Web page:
In determining land rents for LOU assignments, you need to balance the integrity of analysis with analysis of vast amounts of market data for some time periods and gaps in data for other periods. A mass valuation approach can help avoid getting too bogged down and producing a report of 1,000+ pages that lay-people and the Tribunal (intended users) will not comprehend. Reserve lease agreements, permits, and other land tenures rents are recorded in the Indian Land Registry System (ILRS) (actually multiple systems), some dating back to the 1890s. While the general public has access to limited information in the ILRS, you need additional authorization to retrieve the tenure documents and document rents and fees. Gaining access to the ILRS and knowing how to query the system are basic competencies for Specific Land Claim assignments. While the ILRS is far from exhaustive or complete, it is the single best resource available for lease, licence, and permit rents. For example, I have found lease records dating back to the 1890s for agricultural lands in the Cowichan Valley and mining surface rights for lands in the Fraser Canyon of southwest BC.
Some closing thoughts on documenting your Specific Claims findings, or, how to prepare a complete and compelling valuation report.
In my experience, the most effective reports are organized with multiple headings, sub-headings, and bullet points. Avoid jargon, superlatives, and unsupported opinions. Most legal professionals are adept at sensing advocacy so ensure your analysis and ‘voice’ are independent and bias-free. Always remember that you are writing for lay-people who may have limited understanding of appraisal principles and generally accepted practices. Reports should include a glossary of terms, footnotes for all sources cited, and an explanation of the assignment and your overall findings. LOU reports can include self-contained valuation sections for specific valuation eras or periods of time with consistent social, economic, and legal influences. This approach makes it easier for intended users to understand your findings and supporting analysis, and to see the logical progression from one era to the next. Think of your report as one large economic model that depicts how land values and rents evolved over a period of time.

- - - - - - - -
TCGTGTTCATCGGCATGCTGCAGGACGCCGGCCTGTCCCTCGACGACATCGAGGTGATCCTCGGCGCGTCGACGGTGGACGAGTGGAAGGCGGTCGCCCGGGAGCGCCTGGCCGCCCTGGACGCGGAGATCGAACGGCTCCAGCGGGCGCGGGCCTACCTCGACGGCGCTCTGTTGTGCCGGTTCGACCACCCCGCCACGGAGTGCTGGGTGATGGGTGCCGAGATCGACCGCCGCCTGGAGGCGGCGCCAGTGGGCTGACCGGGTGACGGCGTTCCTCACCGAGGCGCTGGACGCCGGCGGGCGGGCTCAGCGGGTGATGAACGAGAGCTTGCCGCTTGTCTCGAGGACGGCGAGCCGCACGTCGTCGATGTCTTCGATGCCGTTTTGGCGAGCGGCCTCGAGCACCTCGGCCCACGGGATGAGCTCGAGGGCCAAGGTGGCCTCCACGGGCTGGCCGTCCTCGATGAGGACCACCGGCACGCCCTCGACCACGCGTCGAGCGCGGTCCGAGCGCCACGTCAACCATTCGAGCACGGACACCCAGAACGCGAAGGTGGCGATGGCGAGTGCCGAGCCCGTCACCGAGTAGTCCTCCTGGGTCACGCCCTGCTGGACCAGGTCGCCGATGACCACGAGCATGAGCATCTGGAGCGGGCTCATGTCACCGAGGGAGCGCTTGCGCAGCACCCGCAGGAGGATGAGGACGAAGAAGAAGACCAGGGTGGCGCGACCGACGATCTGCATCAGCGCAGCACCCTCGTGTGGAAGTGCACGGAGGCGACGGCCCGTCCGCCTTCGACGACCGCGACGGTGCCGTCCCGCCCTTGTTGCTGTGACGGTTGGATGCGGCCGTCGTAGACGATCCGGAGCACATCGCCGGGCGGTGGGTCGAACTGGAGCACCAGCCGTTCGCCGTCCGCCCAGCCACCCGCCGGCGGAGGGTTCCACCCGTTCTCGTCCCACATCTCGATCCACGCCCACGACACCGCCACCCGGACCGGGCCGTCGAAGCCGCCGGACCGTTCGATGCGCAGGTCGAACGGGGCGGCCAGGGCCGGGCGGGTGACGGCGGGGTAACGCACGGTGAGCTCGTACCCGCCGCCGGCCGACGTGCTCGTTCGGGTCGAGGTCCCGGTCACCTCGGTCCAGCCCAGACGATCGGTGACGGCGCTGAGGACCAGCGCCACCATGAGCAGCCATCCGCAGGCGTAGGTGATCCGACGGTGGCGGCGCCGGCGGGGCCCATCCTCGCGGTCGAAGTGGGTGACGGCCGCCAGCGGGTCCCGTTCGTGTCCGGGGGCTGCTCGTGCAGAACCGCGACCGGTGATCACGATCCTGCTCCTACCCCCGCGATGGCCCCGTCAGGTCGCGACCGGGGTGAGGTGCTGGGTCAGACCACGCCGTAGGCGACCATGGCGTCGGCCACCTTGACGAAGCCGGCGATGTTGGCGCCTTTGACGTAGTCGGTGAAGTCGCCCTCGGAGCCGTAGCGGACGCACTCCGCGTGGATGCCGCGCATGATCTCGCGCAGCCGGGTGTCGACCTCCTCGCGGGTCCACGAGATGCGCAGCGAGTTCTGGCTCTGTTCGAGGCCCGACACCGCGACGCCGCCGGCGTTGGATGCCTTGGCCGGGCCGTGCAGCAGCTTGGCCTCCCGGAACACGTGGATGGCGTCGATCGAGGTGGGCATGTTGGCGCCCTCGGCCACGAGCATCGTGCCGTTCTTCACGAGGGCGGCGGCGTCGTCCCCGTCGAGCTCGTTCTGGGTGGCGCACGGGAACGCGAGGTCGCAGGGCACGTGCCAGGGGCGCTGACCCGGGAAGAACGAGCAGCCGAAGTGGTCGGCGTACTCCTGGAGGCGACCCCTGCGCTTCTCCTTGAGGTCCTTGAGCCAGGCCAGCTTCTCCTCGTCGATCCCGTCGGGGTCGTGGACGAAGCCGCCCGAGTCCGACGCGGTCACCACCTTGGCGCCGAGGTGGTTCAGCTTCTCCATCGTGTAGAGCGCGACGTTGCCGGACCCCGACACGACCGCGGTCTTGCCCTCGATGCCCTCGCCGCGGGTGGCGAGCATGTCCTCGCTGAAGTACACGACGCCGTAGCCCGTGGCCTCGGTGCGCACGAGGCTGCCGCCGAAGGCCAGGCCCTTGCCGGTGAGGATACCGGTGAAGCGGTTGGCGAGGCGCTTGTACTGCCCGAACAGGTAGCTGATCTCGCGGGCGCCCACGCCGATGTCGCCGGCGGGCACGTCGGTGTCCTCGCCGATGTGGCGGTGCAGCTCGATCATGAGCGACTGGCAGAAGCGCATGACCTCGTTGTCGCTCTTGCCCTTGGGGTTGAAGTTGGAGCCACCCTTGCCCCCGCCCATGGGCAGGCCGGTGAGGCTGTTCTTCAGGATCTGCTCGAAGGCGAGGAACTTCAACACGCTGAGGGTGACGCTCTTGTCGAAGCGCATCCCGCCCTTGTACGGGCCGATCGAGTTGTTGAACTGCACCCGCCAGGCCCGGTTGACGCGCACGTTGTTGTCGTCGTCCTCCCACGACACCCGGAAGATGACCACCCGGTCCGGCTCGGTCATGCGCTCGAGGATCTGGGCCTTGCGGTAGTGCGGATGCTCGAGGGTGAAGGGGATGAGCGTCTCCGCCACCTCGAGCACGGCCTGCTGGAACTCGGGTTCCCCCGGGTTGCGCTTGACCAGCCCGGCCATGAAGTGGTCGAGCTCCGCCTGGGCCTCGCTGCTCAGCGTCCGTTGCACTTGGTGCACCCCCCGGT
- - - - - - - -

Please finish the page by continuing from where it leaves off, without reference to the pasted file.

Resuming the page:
Over my 12 years of Specific Claims assignments, I have found these to be the most challenging and rewarding of my career. Specific Claims are a small niche in the appraisal business with very few qualified members and I feel privileged to be a part of this group of recognized land-CSI investigators. If you think you have the skills, abilities, and CSI instincts to broaden your scope of practice, you may find that partnering with an experienced Claims appraiser is the best way to gain competency in this area.